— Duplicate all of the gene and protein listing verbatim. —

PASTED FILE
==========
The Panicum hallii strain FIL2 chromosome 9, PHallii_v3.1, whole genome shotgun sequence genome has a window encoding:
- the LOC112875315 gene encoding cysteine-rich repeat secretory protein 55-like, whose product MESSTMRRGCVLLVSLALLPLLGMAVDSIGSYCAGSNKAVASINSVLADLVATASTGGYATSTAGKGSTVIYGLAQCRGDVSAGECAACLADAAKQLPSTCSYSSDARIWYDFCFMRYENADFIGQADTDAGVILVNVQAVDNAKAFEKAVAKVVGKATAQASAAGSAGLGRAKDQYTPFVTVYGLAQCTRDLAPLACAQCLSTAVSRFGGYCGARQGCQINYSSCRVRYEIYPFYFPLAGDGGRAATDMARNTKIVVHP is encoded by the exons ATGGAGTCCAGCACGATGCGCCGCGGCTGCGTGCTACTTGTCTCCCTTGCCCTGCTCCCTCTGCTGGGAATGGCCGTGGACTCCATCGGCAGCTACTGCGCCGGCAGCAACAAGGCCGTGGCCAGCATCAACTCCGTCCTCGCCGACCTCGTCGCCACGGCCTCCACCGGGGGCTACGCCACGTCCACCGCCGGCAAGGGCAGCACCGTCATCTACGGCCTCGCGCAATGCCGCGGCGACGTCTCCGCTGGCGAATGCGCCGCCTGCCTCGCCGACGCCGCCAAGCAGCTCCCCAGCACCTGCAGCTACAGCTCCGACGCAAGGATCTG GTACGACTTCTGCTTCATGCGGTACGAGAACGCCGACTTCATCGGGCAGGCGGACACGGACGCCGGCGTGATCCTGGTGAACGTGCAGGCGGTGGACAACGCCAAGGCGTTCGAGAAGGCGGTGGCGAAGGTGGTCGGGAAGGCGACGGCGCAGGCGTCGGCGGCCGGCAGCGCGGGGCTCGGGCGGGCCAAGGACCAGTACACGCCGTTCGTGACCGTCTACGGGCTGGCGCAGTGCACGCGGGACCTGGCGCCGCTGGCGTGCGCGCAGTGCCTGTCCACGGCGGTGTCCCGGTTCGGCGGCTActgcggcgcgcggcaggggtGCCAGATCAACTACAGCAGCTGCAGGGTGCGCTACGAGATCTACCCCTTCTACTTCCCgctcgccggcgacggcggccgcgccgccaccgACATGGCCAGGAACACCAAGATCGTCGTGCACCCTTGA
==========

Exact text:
The Panicum hallii strain FIL2 chromosome 9, PHallii_v3.1, whole genome shotgun sequence genome has a window encoding:
- the LOC112875315 gene encoding cysteine-rich repeat secretory protein 55-like, whose product MESSTMRRGCVLLVSLALLPLLGMAVDSIGSYCAGSNKAVASINSVLADLVATASTGGYATSTAGKGSTVIYGLAQCRGDVSAGECAACLADAAKQLPSTCSYSSDARIWYDFCFMRYENADFIGQADTDAGVILVNVQAVDNAKAFEKAVAKVVGKATAQASAAGSAGLGRAKDQYTPFVTVYGLAQCTRDLAPLACAQCLSTAVSRFGGYCGARQGCQINYSSCRVRYEIYPFYFPLAGDGGRAATDMARNTKIVVHP is encoded by the exons ATGGAGTCCAGCACGATGCGCCGCGGCTGCGTGCTACTTGTCTCCCTTGCCCTGCTCCCTCTGCTGGGAATGGCCGTGGACTCCATCGGCAGCTACTGCGCCGGCAGCAACAAGGCCGTGGCCAGCATCAACTCCGTCCTCGCCGACCTCGTCGCCACGGCCTCCACCGGGGGCTACGCCACGTCCACCGCCGGCAAGGGCAGCACCGTCATCTACGGCCTCGCGCAATGCCGCGGCGACGTCTCCGCTGGCGAATGCGCCGCCTGCCTCGCCGACGCCGCCAAGCAGCTCCCCAGCACCTGCAGCTACAGCTCCGACGCAAGGATCTG GTACGACTTCTGCTTCATGCGGTACGAGAACGCCGACTTCATCGGGCAGGCGGACACGGACGCCGGCGTGATCCTGGTGAACGTGCAGGCGGTGGACAACGCCAAGGCGTTCGAGAAGGCGGTGGCGAAGGTGGTCGGGAAGGCGACGGCGCAGGCGTCGGCGGCCGGCAGCGCGGGGCTCGGGCGGGCCAAGGACCAGTACACGCCGTTCGTGACCGTCTACGGGCTGGCGCAGTGCACGCGGGACCTGGCGCCGCTGGCGTGCGCGCAGTGCCTGTCCACGGCGGTGTCCCGGTTCGGCGGCTActgcggcgcgcggcaggggtGCCAGATCAACTACAGCAGCTGCAGGGTGCGCTACGAGATCTACCCCTTCTACTTCCCgctcgccggcgacggcggccgcgccgccaccgACATGGCCAGGAACACCAAGATCGTCGTGCACCCTTGA